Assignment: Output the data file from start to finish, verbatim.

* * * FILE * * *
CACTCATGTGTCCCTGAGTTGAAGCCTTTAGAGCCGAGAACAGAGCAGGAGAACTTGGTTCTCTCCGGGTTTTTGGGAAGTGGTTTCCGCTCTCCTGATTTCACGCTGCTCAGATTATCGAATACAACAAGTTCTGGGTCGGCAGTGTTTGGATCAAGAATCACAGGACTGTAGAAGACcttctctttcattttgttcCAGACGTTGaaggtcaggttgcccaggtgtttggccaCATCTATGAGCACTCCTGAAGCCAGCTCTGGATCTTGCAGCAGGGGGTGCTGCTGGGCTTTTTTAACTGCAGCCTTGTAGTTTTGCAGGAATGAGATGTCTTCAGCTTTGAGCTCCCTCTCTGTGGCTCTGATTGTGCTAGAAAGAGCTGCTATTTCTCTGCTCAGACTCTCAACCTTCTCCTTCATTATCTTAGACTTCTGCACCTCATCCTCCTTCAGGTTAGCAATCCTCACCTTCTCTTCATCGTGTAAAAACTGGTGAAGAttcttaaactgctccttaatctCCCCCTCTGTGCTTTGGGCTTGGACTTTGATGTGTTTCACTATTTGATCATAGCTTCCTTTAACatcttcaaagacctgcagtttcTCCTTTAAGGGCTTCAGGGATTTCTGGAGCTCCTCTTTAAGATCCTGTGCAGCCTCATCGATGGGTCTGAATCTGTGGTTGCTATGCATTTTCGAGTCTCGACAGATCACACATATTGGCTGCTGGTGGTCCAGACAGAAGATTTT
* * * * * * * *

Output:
CACTCATGTGTCCCTGAGTTGAAGCCTTTAGAGCCGAGAACAGAGCAGGAGAACTTGGTTCTCTCCGGGTTTTTGGGAAGTGGTTTCCGCTCTCCTGATTTCACGCTGCTCAGATTATCGAATACAACAAGTTCTGGGTCGGCAGTGTTTGGATCAAGAATCACAGGACTGTAGAAGACcttctctttcattttgttcCAGACGTTGaaggtcaggttgcccaggtgtttggccaCATCTATGAGCACTCCTGAAGCCAGCTCTGGATCTTGCAGCAGGGGGTGCTGCTGGGCTTTTTTAACTGCAGCCTTGTAGTTTTGCAGGAATGAGATGTCTTCAGCTTTGAGCTCCCTCTCTGTGGCTCTGATTGTGCTAGAAAGAGCTGCTATTTCTCTGCTCAGACTCTCAACCTTCTCCTTCATTATCTTAGACTTCTGCACCTCATCCTCCTTCAGGTTAGCAATCCTCACCTTCTCTTCATCGTGTAAAAACTGGTGAAGAttcttaaactgctccttaatctCCCCCTCTGTGCTTTGGGCTTGGACTTTGATGTGTTTCACTATTTGATCATAGCTTCCTTTAACatcttcaaagacctgcagtttcTCCTTTAAGGGCTTCAGGGATTTCTGGAGCTCCTCTTTAAGATCCTGTGCAGCCTCATCGATGGGTCTGAATCTGTGGTTGCTATGCATTTTCGAGTCTCGACAGATCACACATATTGGCTGCTGGTGGTCCAGACAGAAGATTTT